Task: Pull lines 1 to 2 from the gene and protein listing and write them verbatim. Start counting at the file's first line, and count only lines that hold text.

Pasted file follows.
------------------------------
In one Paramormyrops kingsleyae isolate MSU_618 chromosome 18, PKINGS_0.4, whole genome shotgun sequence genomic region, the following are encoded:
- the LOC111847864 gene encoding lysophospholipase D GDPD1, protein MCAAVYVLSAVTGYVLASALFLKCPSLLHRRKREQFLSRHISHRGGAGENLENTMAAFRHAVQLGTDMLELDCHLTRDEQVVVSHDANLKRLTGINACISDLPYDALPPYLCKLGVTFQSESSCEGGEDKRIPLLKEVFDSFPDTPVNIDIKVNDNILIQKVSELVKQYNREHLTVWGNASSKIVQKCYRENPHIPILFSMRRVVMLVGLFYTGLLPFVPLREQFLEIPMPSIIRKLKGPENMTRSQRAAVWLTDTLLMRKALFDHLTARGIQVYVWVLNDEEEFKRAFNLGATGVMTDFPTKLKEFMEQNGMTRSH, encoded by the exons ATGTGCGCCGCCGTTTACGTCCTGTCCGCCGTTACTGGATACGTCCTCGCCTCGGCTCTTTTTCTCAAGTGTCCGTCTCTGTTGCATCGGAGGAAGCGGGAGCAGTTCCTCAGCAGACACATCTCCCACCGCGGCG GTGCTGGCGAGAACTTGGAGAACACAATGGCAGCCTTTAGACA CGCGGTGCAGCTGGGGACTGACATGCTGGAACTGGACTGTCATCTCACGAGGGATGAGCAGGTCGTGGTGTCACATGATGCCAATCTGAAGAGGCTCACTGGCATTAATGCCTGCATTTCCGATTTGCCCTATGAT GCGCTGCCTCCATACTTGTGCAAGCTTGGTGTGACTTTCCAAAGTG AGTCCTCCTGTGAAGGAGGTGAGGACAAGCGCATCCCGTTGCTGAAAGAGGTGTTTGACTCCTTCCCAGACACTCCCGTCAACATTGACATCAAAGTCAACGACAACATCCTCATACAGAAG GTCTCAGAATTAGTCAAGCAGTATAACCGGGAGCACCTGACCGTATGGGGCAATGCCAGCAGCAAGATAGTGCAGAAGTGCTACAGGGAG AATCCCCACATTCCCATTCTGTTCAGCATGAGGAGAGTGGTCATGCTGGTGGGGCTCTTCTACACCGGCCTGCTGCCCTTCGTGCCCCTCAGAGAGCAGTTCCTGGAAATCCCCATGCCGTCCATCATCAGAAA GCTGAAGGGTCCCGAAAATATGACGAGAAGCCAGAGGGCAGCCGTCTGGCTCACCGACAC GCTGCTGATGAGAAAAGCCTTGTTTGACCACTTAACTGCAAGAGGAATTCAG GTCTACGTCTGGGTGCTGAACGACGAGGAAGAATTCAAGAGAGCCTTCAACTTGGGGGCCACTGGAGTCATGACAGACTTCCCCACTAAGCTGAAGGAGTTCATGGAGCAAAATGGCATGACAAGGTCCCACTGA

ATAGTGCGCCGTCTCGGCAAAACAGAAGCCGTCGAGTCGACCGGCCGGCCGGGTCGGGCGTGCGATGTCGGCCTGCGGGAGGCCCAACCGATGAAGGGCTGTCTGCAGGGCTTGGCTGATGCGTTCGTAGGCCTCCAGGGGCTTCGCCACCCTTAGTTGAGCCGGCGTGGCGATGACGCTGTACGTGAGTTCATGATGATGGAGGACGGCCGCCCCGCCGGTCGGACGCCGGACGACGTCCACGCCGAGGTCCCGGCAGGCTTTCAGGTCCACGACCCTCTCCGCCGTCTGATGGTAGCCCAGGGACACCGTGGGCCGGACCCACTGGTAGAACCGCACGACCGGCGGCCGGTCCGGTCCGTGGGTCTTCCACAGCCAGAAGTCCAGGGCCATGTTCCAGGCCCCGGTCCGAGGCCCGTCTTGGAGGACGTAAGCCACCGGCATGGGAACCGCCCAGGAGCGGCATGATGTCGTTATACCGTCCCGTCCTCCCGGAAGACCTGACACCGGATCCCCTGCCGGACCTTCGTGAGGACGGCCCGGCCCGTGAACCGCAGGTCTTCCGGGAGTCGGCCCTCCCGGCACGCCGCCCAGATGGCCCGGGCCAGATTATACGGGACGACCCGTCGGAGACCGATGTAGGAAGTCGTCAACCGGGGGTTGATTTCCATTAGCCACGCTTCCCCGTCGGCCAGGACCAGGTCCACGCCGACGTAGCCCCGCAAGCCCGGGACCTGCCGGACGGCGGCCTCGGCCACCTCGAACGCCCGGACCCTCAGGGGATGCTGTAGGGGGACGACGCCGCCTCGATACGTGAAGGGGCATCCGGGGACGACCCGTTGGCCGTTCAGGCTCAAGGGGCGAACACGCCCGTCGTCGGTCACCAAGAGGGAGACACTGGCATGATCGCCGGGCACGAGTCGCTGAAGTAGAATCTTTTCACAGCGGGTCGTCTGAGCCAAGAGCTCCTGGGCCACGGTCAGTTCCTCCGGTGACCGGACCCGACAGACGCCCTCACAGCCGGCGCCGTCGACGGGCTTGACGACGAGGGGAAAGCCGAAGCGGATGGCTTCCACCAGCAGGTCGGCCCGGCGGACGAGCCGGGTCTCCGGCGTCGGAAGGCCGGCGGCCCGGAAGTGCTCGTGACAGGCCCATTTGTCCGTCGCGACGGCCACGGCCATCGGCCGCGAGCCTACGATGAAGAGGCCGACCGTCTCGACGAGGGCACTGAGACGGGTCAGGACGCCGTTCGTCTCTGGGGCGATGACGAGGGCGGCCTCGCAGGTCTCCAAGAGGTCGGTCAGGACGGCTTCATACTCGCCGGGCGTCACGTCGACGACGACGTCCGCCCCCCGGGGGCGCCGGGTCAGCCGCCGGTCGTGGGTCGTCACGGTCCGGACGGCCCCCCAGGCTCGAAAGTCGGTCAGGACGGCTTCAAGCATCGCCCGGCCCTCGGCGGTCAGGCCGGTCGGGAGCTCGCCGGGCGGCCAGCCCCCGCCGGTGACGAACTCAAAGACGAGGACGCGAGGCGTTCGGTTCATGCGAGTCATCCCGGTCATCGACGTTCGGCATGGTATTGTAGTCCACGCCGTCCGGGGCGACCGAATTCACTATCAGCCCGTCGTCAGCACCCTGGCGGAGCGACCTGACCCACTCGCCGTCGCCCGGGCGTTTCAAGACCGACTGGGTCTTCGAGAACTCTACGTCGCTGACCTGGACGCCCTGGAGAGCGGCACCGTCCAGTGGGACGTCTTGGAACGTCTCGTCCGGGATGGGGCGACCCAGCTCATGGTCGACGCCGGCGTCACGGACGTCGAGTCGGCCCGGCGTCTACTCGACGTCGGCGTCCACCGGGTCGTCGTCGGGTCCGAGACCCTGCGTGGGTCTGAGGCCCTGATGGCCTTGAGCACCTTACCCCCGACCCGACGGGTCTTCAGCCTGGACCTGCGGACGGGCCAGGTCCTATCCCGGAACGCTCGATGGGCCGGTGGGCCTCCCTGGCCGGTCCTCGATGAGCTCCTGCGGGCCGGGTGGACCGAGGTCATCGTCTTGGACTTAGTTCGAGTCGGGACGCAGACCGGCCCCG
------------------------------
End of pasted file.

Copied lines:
In one Paramormyrops kingsleyae isolate MSU_618 chromosome 18, PKINGS_0.4, whole genome shotgun sequence genomic region, the following are encoded:
- the LOC111847864 gene encoding lysophospholipase D GDPD1, protein MCAAVYVLSAVTGYVLASALFLKCPSLLHRRKREQFLSRHISHRGGAGENLENTMAAFRHAVQLGTDMLELDCHLTRDEQVVVSHDANLKRLTGINACISDLPYDALPPYLCKLGVTFQSESSCEGGEDKRIPLLKEVFDSFPDTPVNIDIKVNDNILIQKVSELVKQYNREHLTVWGNASSKIVQKCYRENPHIPILFSMRRVVMLVGLFYTGLLPFVPLREQFLEIPMPSIIRKLKGPENMTRSQRAAVWLTDTLLMRKALFDHLTARGIQVYVWVLNDEEEFKRAFNLGATGVMTDFPTKLKEFMEQNGMTRSH, encoded by the exons ATGTGCGCCGCCGTTTACGTCCTGTCCGCCGTTACTGGATACGTCCTCGCCTCGGCTCTTTTTCTCAAGTGTCCGTCTCTGTTGCATCGGAGGAAGCGGGAGCAGTTCCTCAGCAGACACATCTCCCACCGCGGCG GTGCTGGCGAGAACTTGGAGAACACAATGGCAGCCTTTAGACA CGCGGTGCAGCTGGGGACTGACATGCTGGAACTGGACTGTCATCTCACGAGGGATGAGCAGGTCGTGGTGTCACATGATGCCAATCTGAAGAGGCTCACTGGCATTAATGCCTGCATTTCCGATTTGCCCTATGAT GCGCTGCCTCCATACTTGTGCAAGCTTGGTGTGACTTTCCAAAGTG AGTCCTCCTGTGAAGGAGGTGAGGACAAGCGCATCCCGTTGCTGAAAGAGGTGTTTGACTCCTTCCCAGACACTCCCGTCAACATTGACATCAAAGTCAACGACAACATCCTCATACAGAAG GTCTCAGAATTAGTCAAGCAGTATAACCGGGAGCACCTGACCGTATGGGGCAATGCCAGCAGCAAGATAGTGCAGAAGTGCTACAGGGAG AATCCCCACATTCCCATTCTGTTCAGCATGAGGAGAGTGGTCATGCTGGTGGGGCTCTTCTACACCGGCCTGCTGCCCTTCGTGCCCCTCAGAGAGCAGTTCCTGGAAATCCCCATGCCGTCCATCATCAGAAA GCTGAAGGGTCCCGAAAATATGACGAGAAGCCAGAGGGCAGCCGTCTGGCTCACCGACAC GCTGCTGATGAGAAAAGCCTTGTTTGACCACTTAACTGCAAGAGGAATTCAG GTCTACGTCTGGGTGCTGAACGACGAGGAAGAATTCAAGAGAGCCTTCAACTTGGGGGCCACTGGAGTCATGACAGACTTCCCCACTAAGCTGAAGGAGTTCATGGAGCAAAATGGCATGACAAGGTCCCACTGA